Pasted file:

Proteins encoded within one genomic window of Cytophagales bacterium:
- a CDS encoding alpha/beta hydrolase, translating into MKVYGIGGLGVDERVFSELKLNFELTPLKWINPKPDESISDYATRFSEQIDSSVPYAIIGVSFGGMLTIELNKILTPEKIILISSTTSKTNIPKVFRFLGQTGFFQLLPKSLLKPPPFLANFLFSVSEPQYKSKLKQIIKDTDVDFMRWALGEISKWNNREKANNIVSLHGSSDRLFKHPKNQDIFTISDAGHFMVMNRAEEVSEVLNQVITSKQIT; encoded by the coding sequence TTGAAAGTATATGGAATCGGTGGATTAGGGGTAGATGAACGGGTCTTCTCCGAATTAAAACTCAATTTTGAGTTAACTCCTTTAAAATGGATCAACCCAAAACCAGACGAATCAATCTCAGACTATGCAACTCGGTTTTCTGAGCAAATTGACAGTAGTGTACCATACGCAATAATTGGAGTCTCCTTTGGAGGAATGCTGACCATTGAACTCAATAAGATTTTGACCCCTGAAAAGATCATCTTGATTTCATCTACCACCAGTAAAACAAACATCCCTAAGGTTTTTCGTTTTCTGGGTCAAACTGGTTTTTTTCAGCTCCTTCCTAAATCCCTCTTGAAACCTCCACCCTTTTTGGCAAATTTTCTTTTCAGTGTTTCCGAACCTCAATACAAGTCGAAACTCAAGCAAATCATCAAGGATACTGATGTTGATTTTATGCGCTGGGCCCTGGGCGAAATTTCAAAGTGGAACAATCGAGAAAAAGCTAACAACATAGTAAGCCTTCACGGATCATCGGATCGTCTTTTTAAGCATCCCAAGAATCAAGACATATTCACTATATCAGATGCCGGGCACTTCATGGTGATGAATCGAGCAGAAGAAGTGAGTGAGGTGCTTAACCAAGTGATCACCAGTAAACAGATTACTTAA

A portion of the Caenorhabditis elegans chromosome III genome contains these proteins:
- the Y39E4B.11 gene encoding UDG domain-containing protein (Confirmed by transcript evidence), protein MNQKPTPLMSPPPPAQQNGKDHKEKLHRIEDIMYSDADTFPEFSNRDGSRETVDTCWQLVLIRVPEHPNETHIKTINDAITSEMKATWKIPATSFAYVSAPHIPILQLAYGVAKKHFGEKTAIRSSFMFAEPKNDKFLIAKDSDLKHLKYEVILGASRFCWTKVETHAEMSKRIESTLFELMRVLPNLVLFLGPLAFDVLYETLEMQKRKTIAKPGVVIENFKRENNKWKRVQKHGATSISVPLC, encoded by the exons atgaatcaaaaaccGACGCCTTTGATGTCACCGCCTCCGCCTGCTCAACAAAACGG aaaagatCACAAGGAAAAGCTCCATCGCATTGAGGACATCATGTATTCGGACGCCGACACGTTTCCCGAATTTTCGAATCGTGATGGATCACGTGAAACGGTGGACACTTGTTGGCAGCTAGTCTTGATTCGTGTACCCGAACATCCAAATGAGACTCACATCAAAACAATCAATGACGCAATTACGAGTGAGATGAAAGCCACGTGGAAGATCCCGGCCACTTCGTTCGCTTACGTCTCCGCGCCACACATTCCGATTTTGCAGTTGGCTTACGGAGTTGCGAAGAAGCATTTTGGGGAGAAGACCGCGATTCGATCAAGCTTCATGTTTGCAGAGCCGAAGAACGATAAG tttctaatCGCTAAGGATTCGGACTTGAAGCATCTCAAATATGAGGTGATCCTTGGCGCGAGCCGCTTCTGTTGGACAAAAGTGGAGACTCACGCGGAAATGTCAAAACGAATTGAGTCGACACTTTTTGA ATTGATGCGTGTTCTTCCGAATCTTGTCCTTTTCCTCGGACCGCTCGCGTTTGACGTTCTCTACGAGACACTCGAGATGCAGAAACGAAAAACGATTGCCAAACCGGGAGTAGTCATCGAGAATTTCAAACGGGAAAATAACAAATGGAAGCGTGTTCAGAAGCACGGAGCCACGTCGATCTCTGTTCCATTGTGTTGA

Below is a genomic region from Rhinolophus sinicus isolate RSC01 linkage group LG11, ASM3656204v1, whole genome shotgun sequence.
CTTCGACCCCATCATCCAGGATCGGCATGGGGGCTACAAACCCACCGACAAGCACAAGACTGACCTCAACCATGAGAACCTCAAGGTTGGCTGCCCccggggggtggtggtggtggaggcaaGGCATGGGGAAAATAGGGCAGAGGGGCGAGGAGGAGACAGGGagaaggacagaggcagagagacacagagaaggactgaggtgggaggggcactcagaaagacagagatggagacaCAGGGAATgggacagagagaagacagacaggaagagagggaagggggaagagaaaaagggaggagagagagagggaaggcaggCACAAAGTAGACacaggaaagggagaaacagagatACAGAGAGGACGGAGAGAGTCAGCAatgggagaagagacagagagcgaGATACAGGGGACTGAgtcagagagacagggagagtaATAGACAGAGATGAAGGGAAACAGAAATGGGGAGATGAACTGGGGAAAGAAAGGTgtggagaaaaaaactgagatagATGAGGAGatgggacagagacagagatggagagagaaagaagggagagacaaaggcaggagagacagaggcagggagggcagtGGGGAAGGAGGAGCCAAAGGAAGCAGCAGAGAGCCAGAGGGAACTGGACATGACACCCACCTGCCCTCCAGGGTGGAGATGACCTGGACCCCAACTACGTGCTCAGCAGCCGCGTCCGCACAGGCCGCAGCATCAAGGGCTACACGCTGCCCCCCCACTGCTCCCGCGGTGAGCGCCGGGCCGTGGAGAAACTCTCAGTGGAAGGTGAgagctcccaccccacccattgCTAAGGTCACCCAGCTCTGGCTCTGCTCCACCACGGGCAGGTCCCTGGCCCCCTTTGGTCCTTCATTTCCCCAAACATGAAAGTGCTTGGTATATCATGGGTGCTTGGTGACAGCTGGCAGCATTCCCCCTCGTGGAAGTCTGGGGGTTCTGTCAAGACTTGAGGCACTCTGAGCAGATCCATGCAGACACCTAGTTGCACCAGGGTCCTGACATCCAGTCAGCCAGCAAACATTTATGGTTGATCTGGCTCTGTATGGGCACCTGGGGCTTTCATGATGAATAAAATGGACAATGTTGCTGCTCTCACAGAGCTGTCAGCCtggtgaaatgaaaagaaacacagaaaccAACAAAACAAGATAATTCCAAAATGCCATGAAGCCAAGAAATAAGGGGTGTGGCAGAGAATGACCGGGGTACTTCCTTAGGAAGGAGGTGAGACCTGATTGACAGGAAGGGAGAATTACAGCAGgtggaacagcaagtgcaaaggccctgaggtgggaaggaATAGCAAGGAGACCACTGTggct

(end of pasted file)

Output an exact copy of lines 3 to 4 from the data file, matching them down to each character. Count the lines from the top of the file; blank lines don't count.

A portion of the Caenorhabditis elegans chromosome III genome contains these proteins:
- the Y39E4B.11 gene encoding UDG domain-containing protein (Confirmed by transcript evidence), protein MNQKPTPLMSPPPPAQQNGKDHKEKLHRIEDIMYSDADTFPEFSNRDGSRETVDTCWQLVLIRVPEHPNETHIKTINDAITSEMKATWKIPATSFAYVSAPHIPILQLAYGVAKKHFGEKTAIRSSFMFAEPKNDKFLIAKDSDLKHLKYEVILGASRFCWTKVETHAEMSKRIESTLFELMRVLPNLVLFLGPLAFDVLYETLEMQKRKTIAKPGVVIENFKRENNKWKRVQKHGATSISVPLC, encoded by the exons atgaatcaaaaaccGACGCCTTTGATGTCACCGCCTCCGCCTGCTCAACAAAACGG aaaagatCACAAGGAAAAGCTCCATCGCATTGAGGACATCATGTATTCGGACGCCGACACGTTTCCCGAATTTTCGAATCGTGATGGATCACGTGAAACGGTGGACACTTGTTGGCAGCTAGTCTTGATTCGTGTACCCGAACATCCAAATGAGACTCACATCAAAACAATCAATGACGCAATTACGAGTGAGATGAAAGCCACGTGGAAGATCCCGGCCACTTCGTTCGCTTACGTCTCCGCGCCACACATTCCGATTTTGCAGTTGGCTTACGGAGTTGCGAAGAAGCATTTTGGGGAGAAGACCGCGATTCGATCAAGCTTCATGTTTGCAGAGCCGAAGAACGATAAG tttctaatCGCTAAGGATTCGGACTTGAAGCATCTCAAATATGAGGTGATCCTTGGCGCGAGCCGCTTCTGTTGGACAAAAGTGGAGACTCACGCGGAAATGTCAAAACGAATTGAGTCGACACTTTTTGA ATTGATGCGTGTTCTTCCGAATCTTGTCCTTTTCCTCGGACCGCTCGCGTTTGACGTTCTCTACGAGACACTCGAGATGCAGAAACGAAAAACGATTGCCAAACCGGGAGTAGTCATCGAGAATTTCAAACGGGAAAATAACAAATGGAAGCGTGTTCAGAAGCACGGAGCCACGTCGATCTCTGTTCCATTGTGTTGA